Saturday, August 18, 2007
GINA S. KRISHNAN
It’s strong medicine that global pharmaceutical companies will find difficult to swallow but Indian firms may savour. The Chinese government recently decided to reduce value added tax (VAT) subsidies by upto 8 per cent on a range of products, including chemicals and active pharmaceutical ingredients (APIs). Since these products are used to make drugs, Beijing’s decision to lower subsidies will raise input costs for the global pharma companies, including Indian generic drug manufacturers such as Ranbaxy Laboratories, Orchid Chemicals, Lupin and Aurobindo Pharma.
That’s because these companies, who bulk manufacture copies of original drugs after their patents have lapsed, also rely on low-cost Chinese inputs to maintain the tight margins demanded by the highly competitive generic drug market.
For now, Ranbaxy and other Indian generic manufacturers are playing down the repercussions of China’s move, which could raise drug manufacturing costs between 4 per cent and 10 per cent across the board. “The increase in prices can’t be to the extent of the subsidy withdrawal,” a senior Ranbaxy official says. “I’ll know in a couple of weeks.”
Since China exports $4 billion (Rs 16,000 crore) worth APIs and related products to global pharma companies, the cost of drugs may rise across the world, affecting poor countries that already struggle with high medication costs.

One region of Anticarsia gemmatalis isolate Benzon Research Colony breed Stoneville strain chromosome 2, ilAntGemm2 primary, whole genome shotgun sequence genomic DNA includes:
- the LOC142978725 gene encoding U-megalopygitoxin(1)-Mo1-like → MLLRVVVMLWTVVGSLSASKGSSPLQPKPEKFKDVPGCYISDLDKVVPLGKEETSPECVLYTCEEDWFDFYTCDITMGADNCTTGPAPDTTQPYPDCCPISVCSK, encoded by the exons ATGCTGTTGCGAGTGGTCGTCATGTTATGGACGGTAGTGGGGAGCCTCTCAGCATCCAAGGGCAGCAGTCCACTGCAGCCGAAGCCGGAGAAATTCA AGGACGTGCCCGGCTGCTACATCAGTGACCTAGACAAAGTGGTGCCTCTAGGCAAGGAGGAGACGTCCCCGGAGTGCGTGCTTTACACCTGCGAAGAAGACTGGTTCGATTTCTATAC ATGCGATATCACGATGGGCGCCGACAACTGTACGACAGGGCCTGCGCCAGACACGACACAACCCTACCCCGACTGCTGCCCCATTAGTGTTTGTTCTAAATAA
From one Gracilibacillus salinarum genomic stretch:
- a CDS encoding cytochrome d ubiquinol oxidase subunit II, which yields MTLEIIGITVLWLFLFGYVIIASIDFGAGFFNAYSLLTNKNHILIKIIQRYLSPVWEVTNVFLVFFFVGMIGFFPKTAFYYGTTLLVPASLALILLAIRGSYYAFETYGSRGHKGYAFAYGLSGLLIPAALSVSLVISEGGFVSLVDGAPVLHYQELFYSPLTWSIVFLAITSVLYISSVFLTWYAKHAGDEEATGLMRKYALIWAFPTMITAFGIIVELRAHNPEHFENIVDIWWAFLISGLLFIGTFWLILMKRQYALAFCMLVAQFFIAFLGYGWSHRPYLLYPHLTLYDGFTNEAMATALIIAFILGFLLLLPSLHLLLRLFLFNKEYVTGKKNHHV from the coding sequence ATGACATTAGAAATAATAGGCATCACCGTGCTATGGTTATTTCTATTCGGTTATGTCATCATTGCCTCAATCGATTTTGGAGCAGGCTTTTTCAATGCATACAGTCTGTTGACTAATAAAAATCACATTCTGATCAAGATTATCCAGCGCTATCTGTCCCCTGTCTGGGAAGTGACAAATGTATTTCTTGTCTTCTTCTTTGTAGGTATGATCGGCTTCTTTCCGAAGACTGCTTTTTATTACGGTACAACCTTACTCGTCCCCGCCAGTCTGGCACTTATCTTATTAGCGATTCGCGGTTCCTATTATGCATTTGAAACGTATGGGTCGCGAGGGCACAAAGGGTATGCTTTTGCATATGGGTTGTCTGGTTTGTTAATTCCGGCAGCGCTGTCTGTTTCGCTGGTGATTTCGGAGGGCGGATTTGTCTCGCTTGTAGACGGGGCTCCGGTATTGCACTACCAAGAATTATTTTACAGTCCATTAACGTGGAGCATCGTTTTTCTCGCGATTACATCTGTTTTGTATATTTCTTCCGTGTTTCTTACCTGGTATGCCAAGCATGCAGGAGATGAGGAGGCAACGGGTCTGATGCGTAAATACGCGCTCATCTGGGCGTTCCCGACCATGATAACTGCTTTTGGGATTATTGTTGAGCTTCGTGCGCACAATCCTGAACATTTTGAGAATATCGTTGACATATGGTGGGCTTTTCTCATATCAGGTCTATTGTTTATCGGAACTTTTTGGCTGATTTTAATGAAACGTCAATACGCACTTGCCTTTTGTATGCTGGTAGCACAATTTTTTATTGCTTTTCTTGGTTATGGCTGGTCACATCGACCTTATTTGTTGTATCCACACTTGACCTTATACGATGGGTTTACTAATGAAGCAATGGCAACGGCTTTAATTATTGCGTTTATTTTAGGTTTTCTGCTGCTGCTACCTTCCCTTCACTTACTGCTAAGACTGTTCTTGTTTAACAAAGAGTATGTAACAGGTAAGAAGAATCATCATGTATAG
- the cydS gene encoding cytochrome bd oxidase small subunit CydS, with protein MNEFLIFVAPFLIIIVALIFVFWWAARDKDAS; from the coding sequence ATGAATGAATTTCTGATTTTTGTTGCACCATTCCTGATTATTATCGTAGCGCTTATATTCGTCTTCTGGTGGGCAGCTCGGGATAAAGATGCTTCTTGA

There are indications that Chinese chemical and API manufacturers may not pass on the cost increases to their clients. But in the long run, Chinese companies will be hampered by what appears to be an official desire to discourage the manufacture of high polluting, low-end, energy-intensive production.
For instance, Hong Kong headquartered United Laboratories’ plant, one of the world’s largest producers of the API Penicillin G, was shut down in 2006 for flouting environmental norms. In a crackdown on counterfeit drugs, director of the State Food and Drug Administration (SFDA), Zheng Xiaoyu, was executed in early July, after a Beijing court awarded him the death penalty on charges of corruption. Good manufacturing practices (GMP) certificates have also been withdrawn from 128 drug makers.
China also wants to meet its WTO commitments, and raise the price of its exports to help correct its balance of payment surplus , which stands at $216 billion (Rs 8,64,000 crore). This could augur well for Indian API manufacturers. “Increase in prices for (companies) operating out of China will also reduce the gap in prices offered by competition from, say, India,” says Satish Reddy, CEO of Dr Reddy’s Labs. Noida-based Jubilant Life Sciences’ President J.M. Khanna expects “more business”.
But this won’t happen automatically. “Chinese competitiveness cannot be questioned just because of the withdrawal of subsidies,” a senior manager from Aurobindo Pharma says. Indian firms will also have to increase the scale and efficiency of their operations to effectively compete with the Chinese. No one’s holding their breath on this.
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